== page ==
Kanazawa Castle was only a couple of blocks from the hotel so we headed there next. Wide, open grounds outside as we approached and the same goes for inside the compound. Unbeknown to us, we entered through the main gate called Kahoku-mon. The photo is taken looking back out from where we came in. I saw the huge, wood and metallic doors and frame and used them to, well, frame the Hishi Yagura. Which is a part of the Castle. From the gate to the grounds to the castle, the workmanship, the details, the beauty is amazing. And quite peaceful as you stroll through the grounds. This Castle is a must when visiting Kanazawa.

Once again I used my preferred split-tone preset, at the moment, for this image. Not a lot of colours in the middle of the day and black and white just wasn’t good enough for this photo. And I think it suits this kind of image well.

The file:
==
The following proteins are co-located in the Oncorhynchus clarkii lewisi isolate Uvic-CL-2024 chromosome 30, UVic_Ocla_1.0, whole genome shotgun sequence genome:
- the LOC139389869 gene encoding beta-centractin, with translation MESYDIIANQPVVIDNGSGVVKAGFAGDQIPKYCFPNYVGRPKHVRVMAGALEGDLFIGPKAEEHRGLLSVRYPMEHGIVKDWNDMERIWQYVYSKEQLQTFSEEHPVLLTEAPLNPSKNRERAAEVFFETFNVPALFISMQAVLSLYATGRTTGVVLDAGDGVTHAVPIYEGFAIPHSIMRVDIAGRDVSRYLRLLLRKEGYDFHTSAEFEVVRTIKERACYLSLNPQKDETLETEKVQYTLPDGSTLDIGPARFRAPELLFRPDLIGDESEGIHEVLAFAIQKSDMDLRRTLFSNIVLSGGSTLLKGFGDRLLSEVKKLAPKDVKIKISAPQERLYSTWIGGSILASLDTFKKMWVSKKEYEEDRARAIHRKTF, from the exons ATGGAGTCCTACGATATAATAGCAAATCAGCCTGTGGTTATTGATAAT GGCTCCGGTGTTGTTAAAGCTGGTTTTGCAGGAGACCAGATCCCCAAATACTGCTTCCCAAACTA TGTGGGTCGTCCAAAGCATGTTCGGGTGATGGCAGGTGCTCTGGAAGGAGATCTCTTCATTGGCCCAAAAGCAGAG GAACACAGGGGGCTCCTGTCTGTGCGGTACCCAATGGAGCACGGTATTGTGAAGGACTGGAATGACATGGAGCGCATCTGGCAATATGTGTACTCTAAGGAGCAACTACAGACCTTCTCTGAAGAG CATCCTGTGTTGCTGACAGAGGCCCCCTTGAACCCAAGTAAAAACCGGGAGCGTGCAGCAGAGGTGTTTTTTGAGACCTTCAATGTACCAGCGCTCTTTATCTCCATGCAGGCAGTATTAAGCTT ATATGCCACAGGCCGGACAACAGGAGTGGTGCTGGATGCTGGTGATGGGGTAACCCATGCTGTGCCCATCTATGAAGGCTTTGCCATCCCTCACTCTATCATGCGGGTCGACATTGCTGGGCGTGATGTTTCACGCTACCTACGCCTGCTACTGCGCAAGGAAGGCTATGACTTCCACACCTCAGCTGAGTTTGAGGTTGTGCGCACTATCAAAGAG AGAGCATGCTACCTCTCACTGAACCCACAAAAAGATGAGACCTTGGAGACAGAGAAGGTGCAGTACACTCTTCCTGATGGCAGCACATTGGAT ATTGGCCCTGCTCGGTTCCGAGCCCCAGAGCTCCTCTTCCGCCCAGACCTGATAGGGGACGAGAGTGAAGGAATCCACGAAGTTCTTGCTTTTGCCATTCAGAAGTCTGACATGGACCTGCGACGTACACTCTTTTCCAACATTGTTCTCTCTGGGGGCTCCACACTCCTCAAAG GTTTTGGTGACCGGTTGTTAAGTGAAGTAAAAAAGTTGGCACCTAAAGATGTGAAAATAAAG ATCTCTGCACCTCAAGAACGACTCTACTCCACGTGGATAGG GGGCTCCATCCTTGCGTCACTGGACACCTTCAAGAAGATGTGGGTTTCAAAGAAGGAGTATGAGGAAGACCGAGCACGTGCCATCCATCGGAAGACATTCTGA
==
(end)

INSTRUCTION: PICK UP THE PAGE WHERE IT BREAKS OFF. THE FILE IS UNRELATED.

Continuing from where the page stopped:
28 mm, 1/320th second @ ƒ/11, ISO 100


Kyoto, Japan

Better known as the Golden Temple or Golden Pavilion, Kinkaku-ji literally means Temple Of The Golden Pavilion. It’s located on Rokuon-ji complex, Deer Garden Temple complex. That aside, I have to say, this temple is magnificent. Photos do not do it justice. Unfortunately, you can’t visit the temple but just walking round and being so close to it is impressive enough and worth the visit.

Though there were a lot of people here, I was able to capture two or three images void of them. You just need a little patience.

The surrounding pond is stunning with it’s tiny garden islands. I’d love to see this place in winter or autumn. Beautiful surroundings as you snake your way through the grounds towards the exit. Here you’ll find the teahouse and many stalls of food and souvenirs. A few interesting things to see and taste here.

It’s well worth the trip and visit, and it doesn’t take long to tour the complex. Just to see Kinkaku-ji in person is worth the visit.